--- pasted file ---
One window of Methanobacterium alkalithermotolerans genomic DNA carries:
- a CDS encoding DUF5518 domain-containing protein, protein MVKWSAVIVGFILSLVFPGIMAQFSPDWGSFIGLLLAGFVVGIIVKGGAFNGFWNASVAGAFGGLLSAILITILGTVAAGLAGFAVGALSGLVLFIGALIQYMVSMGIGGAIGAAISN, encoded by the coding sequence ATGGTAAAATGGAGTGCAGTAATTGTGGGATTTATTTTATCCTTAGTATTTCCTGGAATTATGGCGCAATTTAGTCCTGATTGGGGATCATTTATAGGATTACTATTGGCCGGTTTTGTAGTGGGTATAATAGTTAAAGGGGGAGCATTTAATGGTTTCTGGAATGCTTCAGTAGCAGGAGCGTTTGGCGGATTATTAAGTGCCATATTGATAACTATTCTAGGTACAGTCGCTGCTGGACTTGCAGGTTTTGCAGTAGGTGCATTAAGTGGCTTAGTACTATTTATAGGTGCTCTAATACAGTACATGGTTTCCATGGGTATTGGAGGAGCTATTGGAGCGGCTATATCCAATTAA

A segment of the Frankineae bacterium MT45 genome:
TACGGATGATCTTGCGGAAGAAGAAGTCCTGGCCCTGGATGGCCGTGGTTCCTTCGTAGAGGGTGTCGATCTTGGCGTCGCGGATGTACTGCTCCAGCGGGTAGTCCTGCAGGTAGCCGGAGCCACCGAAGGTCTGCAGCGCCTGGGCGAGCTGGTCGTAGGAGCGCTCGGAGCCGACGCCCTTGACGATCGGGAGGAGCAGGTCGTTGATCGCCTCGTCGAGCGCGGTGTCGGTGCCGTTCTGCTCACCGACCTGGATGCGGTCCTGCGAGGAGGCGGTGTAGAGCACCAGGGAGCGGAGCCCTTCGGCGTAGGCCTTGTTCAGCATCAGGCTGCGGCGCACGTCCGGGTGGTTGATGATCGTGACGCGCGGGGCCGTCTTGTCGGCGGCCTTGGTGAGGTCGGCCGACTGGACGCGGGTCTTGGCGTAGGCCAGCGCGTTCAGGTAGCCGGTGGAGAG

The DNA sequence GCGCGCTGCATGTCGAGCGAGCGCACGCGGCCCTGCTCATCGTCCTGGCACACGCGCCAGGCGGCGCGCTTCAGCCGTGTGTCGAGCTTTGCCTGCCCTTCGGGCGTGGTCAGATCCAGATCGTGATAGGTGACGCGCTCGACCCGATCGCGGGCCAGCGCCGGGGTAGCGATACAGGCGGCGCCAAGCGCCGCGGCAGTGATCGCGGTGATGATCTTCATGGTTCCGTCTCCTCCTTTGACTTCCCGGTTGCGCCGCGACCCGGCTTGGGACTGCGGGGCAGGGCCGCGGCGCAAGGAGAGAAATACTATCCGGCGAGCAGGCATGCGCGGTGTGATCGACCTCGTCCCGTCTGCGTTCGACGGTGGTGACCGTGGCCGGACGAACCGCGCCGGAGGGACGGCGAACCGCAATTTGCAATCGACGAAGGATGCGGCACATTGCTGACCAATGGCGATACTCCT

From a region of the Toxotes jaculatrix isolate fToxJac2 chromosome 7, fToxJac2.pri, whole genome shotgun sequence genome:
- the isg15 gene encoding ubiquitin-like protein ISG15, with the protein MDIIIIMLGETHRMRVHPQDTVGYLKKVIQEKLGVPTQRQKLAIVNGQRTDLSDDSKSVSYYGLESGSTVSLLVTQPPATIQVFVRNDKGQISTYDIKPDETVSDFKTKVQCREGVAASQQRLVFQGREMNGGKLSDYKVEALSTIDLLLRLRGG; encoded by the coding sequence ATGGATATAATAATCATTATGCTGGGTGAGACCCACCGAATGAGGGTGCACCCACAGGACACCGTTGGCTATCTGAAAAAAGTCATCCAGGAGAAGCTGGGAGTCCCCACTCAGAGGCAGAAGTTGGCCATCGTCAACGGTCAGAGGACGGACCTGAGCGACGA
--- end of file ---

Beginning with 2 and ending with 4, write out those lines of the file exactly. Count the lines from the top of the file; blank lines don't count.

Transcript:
- a CDS encoding DUF5518 domain-containing protein, protein MVKWSAVIVGFILSLVFPGIMAQFSPDWGSFIGLLLAGFVVGIIVKGGAFNGFWNASVAGAFGGLLSAILITILGTVAAGLAGFAVGALSGLVLFIGALIQYMVSMGIGGAIGAAISN, encoded by the coding sequence ATGGTAAAATGGAGTGCAGTAATTGTGGGATTTATTTTATCCTTAGTATTTCCTGGAATTATGGCGCAATTTAGTCCTGATTGGGGATCATTTATAGGATTACTATTGGCCGGTTTTGTAGTGGGTATAATAGTTAAAGGGGGAGCATTTAATGGTTTCTGGAATGCTTCAGTAGCAGGAGCGTTTGGCGGATTATTAAGTGCCATATTGATAACTATTCTAGGTACAGTCGCTGCTGGACTTGCAGGTTTTGCAGTAGGTGCATTAAGTGGCTTAGTACTATTTATAGGTGCTCTAATACAGTACATGGTTTCCATGGGTATTGGAGGAGCTATTGGAGCGGCTATATCCAATTAA

A segment of the Frankineae bacterium MT45 genome:
TACGGATGATCTTGCGGAAGAAGAAGTCCTGGCCCTGGATGGCCGTGGTTCCTTCGTAGAGGGTGTCGATCTTGGCGTCGCGGATGTACTGCTCCAGCGGGTAGTCCTGCAGGTAGCCGGAGCCACCGAAGGTCTGCAGCGCCTGGGCGAGCTGGTCGTAGGAGCGCTCGGAGCCGACGCCCTTGACGATCGGGAGGAGCAGGTCGTTGATCGCCTCGTCGAGCGCGGTGTCGGTGCCGTTCTGCTCACCGACCTGGATGCGGTCCTGCGAGGAGGCGGTGTAGAGCACCAGGGAGCGGAGCCCTTCGGCGTAGGCCTTGTTCAGCATCAGGCTGCGGCGCACGTCCGGGTGGTTGATGATCGTGACGCGCGGGGCCGTCTTGTCGGCGGCCTTGGTGAGGTCGGCCGACTGGACGCGGGTCTTGGCGTAGGCCAGCGCGTTCAGGTAGCCGGTGGAGAG